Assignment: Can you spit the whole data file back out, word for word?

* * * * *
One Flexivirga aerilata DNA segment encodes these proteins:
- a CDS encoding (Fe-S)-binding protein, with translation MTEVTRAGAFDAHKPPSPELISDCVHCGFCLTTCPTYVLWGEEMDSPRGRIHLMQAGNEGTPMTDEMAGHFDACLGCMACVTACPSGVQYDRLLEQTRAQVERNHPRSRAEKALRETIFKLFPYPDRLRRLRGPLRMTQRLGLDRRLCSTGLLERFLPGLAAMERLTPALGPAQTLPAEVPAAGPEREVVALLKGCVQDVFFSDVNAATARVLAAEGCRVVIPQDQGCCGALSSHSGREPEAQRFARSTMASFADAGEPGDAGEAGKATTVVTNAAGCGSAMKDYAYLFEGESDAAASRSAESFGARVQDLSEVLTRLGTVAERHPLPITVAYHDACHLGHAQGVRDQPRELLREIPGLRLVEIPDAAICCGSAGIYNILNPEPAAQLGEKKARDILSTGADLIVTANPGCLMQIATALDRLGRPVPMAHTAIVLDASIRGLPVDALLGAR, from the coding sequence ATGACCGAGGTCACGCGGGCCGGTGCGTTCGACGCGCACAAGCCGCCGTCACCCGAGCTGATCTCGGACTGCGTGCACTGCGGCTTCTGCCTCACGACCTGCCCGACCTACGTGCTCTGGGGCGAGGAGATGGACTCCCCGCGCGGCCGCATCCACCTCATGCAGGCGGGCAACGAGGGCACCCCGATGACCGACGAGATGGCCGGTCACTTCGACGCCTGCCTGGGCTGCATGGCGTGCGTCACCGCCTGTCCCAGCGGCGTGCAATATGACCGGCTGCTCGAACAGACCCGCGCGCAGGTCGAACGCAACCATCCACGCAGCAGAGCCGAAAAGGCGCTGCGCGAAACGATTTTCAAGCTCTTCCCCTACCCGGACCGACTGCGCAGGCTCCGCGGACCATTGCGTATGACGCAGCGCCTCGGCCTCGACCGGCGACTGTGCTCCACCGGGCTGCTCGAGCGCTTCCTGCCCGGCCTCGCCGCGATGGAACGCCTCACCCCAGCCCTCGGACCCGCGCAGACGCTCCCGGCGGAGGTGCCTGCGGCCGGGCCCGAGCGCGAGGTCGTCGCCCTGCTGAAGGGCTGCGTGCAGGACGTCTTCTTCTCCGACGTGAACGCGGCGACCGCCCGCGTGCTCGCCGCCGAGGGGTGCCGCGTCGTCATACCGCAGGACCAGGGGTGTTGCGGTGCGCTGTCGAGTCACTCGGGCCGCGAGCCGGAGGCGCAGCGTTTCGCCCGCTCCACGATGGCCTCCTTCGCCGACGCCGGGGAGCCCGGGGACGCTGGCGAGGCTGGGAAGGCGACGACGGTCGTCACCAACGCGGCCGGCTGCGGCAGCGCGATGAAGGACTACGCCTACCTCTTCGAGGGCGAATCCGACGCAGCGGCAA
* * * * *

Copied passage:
One Flexivirga aerilata DNA segment encodes these proteins:
- a CDS encoding (Fe-S)-binding protein, with translation MTEVTRAGAFDAHKPPSPELISDCVHCGFCLTTCPTYVLWGEEMDSPRGRIHLMQAGNEGTPMTDEMAGHFDACLGCMACVTACPSGVQYDRLLEQTRAQVERNHPRSRAEKALRETIFKLFPYPDRLRRLRGPLRMTQRLGLDRRLCSTGLLERFLPGLAAMERLTPALGPAQTLPAEVPAAGPEREVVALLKGCVQDVFFSDVNAATARVLAAEGCRVVIPQDQGCCGALSSHSGREPEAQRFARSTMASFADAGEPGDAGEAGKATTVVTNAAGCGSAMKDYAYLFEGESDAAASRSAESFGARVQDLSEVLTRLGTVAERHPLPITVAYHDACHLGHAQGVRDQPRELLREIPGLRLVEIPDAAICCGSAGIYNILNPEPAAQLGEKKARDILSTGADLIVTANPGCLMQIATALDRLGRPVPMAHTAIVLDASIRGLPVDALLGAR, from the coding sequence ATGACCGAGGTCACGCGGGCCGGTGCGTTCGACGCGCACAAGCCGCCGTCACCCGAGCTGATCTCGGACTGCGTGCACTGCGGCTTCTGCCTCACGACCTGCCCGACCTACGTGCTCTGGGGCGAGGAGATGGACTCCCCGCGCGGCCGCATCCACCTCATGCAGGCGGGCAACGAGGGCACCCCGATGACCGACGAGATGGCCGGTCACTTCGACGCCTGCCTGGGCTGCATGGCGTGCGTCACCGCCTGTCCCAGCGGCGTGCAATATGACCGGCTGCTCGAACAGACCCGCGCGCAGGTCGAACGCAACCATCCACGCAGCAGAGCCGAAAAGGCGCTGCGCGAAACGATTTTCAAGCTCTTCCCCTACCCGGACCGACTGCGCAGGCTCCGCGGACCATTGCGTATGACGCAGCGCCTCGGCCTCGACCGGCGACTGTGCTCCACCGGGCTGCTCGAGCGCTTCCTGCCCGGCCTCGCCGCGATGGAACGCCTCACCCCAGCCCTCGGACCCGCGCAGACGCTCCCGGCGGAGGTGCCTGCGGCCGGGCCCGAGCGCGAGGTCGTCGCCCTGCTGAAGGGCTGCGTGCAGGACGTCTTCTTCTCCGACGTGAACGCGGCGACCGCCCGCGTGCTCGCCGCCGAGGGGTGCCGCGTCGTCATACCGCAGGACCAGGGGTGTTGCGGTGCGCTGTCGAGTCACTCGGGCCGCGAGCCGGAGGCGCAGCGTTTCGCCCGCTCCACGATGGCCTCCTTCGCCGACGCCGGGGAGCCCGGGGACGCTGGCGAGGCTGGGAAGGCGACGACGGTCGTCACCAACGCGGCCGGCTGCGGCAGCGCGATGAAGGACTACGCCTACCTCTTCGAGGGCGAATCCGACGCAGCGGCAA